“In case you missed it” Sarah Darer Littman

Rated 1 stars * ARC. Published October 11, 2016. Scholastic Press. 305 p.

incaseyoumisseditSammy’s junior year is ruined when protestors at her father’s bank hack its server. Along with personal texts and emails, her online journal (where she’d written her deepest thoughts and crushes) is revealed to her entire high school world. Besides having to deal with the fallout of having her personal thoughts shared on social media, she’s lost her best friends, and has to deal with the stress of upcoming AP exams, as well as the loss of her crush. She is officially persona non grata, and it looks like there will never be any relief. Just when she thinks life can’t get any worse, it does.

I wasn’t a fan of this book. Sammy sounded much more immature than a junior in high school, as her issues and constant whining sounded middle schoolish to me. Her brother RJ also presented as immature. Though he was supposed to be 14 years old, his dialogue and behavior was more like a 6 or 8 year old.

Overall I felt the storyline wasn’t interesting, and Sammy’s petulance didn’t help. However I will leave it up to you to decide if you want to read it or not.

“The book of Laney” Myfanwy Collins

Rated 2 stars ** ARC. Ebook. Published May 17, 2015. Lacewing Books. (Includes Reference materials.)

TheBookOfLaneyWest and his best friend Mark hated high school, and planned revenge for all the times jocks ignored or made fun of them. After spending time researching terrorists, both homegrown and abroad, they were ready to make their mark on the world. Using knives, machetes and homemade bombs, they worked their way through a school bus filled with high school kids, and forever changed Laney’s world.

With West and her mother now dead, joining the father she’d never known, fifteen-year-old Laney is sent to live with her grandmother, Meme, in the woods of upstate New York in a place upon which civilization has not dared to encroach. Meme is not an exceptionally friendly woman, but she and Laney soon come to an understanding. It is with her help that Laney learns to put herself in the shoes of those who have gone before and to rely on nature for her needs. She also learns to quiet her own mind and regain the glimmer of a path for her life, which West had taken in his quest for revenge.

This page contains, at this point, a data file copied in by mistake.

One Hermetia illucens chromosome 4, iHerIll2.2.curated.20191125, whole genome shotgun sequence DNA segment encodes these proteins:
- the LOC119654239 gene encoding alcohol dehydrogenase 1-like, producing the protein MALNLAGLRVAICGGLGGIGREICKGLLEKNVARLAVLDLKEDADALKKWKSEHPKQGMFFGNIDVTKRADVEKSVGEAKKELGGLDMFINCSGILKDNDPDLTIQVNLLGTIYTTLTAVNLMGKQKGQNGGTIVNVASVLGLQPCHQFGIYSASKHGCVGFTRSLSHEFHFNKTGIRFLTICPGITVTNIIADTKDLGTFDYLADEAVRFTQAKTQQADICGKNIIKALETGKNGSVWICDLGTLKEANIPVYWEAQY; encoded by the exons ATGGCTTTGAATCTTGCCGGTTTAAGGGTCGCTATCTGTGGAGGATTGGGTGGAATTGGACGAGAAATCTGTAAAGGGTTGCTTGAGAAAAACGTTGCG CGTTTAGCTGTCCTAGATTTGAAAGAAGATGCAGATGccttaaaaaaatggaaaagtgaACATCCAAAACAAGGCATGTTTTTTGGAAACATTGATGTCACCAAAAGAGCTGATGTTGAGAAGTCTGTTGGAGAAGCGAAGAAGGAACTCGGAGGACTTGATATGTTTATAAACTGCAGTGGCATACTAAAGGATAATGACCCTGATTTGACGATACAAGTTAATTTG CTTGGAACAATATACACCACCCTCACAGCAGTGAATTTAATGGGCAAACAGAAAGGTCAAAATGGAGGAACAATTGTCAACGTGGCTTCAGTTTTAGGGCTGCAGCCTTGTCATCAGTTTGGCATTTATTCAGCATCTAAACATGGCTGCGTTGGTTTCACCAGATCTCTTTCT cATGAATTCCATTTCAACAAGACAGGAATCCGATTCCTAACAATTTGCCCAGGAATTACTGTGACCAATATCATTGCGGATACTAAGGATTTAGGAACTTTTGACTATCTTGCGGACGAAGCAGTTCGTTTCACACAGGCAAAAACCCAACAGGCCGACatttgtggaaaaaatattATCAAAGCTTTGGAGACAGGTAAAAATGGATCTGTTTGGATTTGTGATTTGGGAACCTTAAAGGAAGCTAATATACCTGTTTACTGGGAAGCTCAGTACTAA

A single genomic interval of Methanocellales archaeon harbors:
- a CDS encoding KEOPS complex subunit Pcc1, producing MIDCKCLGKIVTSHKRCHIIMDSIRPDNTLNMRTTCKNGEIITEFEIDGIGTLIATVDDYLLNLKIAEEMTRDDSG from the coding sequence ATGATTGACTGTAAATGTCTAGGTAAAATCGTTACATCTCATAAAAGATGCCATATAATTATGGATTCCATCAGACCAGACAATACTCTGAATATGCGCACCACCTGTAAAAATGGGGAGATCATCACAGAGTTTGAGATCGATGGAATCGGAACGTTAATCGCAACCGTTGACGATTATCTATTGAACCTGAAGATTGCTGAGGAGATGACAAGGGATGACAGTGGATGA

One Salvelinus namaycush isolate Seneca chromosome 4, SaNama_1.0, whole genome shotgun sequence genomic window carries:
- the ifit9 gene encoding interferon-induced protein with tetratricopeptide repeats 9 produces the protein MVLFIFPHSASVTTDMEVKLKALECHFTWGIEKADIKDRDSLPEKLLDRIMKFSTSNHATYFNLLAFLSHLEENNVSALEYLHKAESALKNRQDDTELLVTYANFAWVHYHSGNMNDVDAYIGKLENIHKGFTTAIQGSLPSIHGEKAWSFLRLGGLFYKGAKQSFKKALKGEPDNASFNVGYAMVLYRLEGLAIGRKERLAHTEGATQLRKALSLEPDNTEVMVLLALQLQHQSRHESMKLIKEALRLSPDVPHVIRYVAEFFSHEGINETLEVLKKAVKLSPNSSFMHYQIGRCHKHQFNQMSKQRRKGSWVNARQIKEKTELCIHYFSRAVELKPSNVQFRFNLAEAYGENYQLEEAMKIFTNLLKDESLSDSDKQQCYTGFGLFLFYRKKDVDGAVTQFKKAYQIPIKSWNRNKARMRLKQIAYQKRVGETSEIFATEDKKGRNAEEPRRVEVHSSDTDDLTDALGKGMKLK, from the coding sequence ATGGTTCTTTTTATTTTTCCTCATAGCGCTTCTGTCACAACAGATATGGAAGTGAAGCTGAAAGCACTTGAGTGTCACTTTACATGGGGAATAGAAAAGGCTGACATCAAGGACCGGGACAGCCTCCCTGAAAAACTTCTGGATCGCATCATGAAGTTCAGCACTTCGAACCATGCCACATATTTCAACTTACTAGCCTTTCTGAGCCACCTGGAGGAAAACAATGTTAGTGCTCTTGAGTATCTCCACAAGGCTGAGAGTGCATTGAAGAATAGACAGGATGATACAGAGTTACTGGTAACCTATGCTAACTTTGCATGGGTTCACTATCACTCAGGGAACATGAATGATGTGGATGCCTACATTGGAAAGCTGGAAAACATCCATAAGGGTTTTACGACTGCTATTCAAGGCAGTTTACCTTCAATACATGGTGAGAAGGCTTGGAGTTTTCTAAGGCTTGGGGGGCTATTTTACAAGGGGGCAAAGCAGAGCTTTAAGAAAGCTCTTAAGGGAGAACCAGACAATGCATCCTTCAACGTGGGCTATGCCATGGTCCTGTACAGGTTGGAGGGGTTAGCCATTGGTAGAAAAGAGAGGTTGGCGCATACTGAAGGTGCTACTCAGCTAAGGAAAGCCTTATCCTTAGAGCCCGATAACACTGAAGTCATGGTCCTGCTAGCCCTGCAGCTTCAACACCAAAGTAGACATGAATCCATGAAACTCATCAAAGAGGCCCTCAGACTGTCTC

“The book of Laney” gave great insight into the minds of terrorists like West and Mark, as the author used real diary entries from homegrown terrorists to help readers understand why people would behave in such an horrific way. The life which Laney now found herself living, and how she saw herself after the murders, were all realistic topics.

However, I felt the book lost its attempt at being believable when Laney’s paranormal visions become its highlight. It would have been better if the author had found a realistic way to help Laney find a way to cope with her issues without having to resort to make believe. Struggling teens who may have looked to this book for insight into their own situations will not find solace through the paranormal.

I would have given the book a higher rating if the author had stayed true to the book’s premise of a young girl learning to cope with life after facing death one too many times, instead of letting it deteriorate into these visions. In addition the cover is very “blah,” and would have been lovely if it had looked like the beautiful Adirondack woods into which Laney poured so much of her heart and soul.

Because of having a major issue with this hugely unrealistic topic in the midst of realistic ones I can’t recommend this book, but will leave it up to you to decide if you want to read it or not.

 

“Pretty Girl-13” Liz Coley

Rated 5 stars ***** 2013. Katherine Tegen Books (HarperCollins). 350 pp. (Includes “Afterword” and “Author’s Note.”)

PrettyGirl-13Angie Chapman came home from her girl scout camping trip and was shocked to find out she’d been gone for 3 years. She can’t understand why she doesn’t remember this timeframe, and won’t believe her parents when they insist she is 16 years old. Gradually Angie finds out she has Dissociative Identity Disorder (DID), formerly known as Multiple Personality Disorder, and has blocked out her life for the past 3 years.